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Private Property Rights and Presumptive Policy Entitlements: Reconsidering the Premises of Rural Policy


  • Bromley, Daniel W
  • Hodge, Ian


Private property in land gives agricultural producers a presumptive claim to certain policies that may be more costly than necessary, and may not achieve their intended results. In this paper, an alternative specification of property rights in land is explored, and it is shown how this different structure opens up new options for governments to influence the visual and economic attributes of rural areas. Under existing property regimes, farmers must be induced with financial concessions to use land in socially desired ways. Under an alternative property rights specification, farmers would have to pay for the right to modify certain land-use practices. Copyright 1990 by Oxford University Press.

Suggested Citation

  • Bromley, Daniel W & Hodge, Ian, 1990. "Private Property Rights and Presumptive Policy Entitlements: Reconsidering the Premises of Rural Policy," European Review of Agricultural Economics, Foundation for the European Review of Agricultural Economics, vol. 17(2), pages 197-214.
  • Handle: RePEc:oup:erevae:v:17:y:1990:i:2:p:197-214

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    References listed on IDEAS

    1. Spreen, Thomas H., 2006. "Price Endogenous Mathematical Programming Models and Trade Analysis," Journal of Agricultural and Applied Economics, Southern Agricultural Economics Association, vol. 38(02), August.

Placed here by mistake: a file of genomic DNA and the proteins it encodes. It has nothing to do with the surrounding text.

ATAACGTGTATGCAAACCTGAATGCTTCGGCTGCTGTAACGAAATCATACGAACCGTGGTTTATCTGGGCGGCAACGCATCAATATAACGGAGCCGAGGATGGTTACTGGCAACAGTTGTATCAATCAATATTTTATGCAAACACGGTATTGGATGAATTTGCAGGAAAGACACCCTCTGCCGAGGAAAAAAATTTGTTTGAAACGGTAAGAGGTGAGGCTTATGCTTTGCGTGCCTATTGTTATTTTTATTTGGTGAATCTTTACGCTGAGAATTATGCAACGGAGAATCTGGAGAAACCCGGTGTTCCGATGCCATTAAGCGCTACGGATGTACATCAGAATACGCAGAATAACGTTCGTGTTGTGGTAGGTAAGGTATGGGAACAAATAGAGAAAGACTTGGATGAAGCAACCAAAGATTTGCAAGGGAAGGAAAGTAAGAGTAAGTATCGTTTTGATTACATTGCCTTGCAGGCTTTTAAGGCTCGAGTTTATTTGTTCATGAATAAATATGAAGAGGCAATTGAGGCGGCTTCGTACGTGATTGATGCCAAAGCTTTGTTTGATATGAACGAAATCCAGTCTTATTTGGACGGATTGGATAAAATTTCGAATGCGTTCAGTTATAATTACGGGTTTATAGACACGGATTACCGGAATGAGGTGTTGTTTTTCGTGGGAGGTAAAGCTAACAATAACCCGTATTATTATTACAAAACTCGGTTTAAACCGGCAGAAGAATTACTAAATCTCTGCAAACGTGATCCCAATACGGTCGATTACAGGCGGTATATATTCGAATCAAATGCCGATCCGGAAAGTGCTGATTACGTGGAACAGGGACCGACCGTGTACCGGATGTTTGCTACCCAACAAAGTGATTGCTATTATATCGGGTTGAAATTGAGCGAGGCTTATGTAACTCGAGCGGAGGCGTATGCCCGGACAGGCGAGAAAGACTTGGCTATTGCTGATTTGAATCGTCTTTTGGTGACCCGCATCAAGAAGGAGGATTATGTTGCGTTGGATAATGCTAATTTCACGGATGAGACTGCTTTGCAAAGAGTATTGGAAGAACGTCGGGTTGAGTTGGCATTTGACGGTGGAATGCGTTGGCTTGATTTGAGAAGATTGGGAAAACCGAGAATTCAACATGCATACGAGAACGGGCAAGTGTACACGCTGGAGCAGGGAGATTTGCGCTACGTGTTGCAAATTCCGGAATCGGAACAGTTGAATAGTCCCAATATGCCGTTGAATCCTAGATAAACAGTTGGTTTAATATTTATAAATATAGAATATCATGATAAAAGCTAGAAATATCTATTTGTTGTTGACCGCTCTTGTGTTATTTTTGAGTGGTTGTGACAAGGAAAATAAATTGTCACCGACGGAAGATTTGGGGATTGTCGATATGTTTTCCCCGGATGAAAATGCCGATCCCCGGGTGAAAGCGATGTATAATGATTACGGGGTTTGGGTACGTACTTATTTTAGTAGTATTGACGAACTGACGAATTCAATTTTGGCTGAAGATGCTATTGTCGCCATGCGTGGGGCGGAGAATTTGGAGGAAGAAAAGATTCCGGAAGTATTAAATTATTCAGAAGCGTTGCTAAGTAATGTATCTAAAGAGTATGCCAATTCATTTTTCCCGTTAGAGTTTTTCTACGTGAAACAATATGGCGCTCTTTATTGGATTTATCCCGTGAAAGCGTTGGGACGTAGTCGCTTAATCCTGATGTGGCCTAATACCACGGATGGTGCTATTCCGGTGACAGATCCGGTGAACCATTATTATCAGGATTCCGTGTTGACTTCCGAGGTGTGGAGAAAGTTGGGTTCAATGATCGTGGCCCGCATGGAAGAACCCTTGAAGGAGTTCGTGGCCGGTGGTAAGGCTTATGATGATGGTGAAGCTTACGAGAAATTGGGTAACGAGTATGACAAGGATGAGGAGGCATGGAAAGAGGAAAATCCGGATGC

2. Brunstad, Rolf Jens & Gaasland, Ivar & Vardal, Erling, 1995. "Agriculture as a provider of public goods: a case study for Norway," Agricultural Economics of Agricultural Economists, International Association of Agricultural Economists, vol. 13(1), October.
    3. Rolf Jens Brunstad & Ivar Gaasland & Erling VĂ¥rdal, 1999. "Agricultural Production and the Optimal Level of Landscape Preservation (," Land Economics, University of Wisconsin Press, vol. 75(4), pages 538-546.
    4. Jeffrey M. Peterson & Richard N. Boisvert & Harry de Gorter, 2002. "Environmental policies for a multifunctional agricultural sector in open economies," European Review of Agricultural Economics, Foundation for the European Review of Agricultural Economics, vol. 29(4), pages 423-443, December.
    5. Rigoberto A. Lopez & Farhed A. Shah & Marilyn A. Altobello, 1994. "Amenity Benefits and the Optimal Allocation of Land," Land Economics, University of Wisconsin Press, vol. 70(1), pages 53-62.
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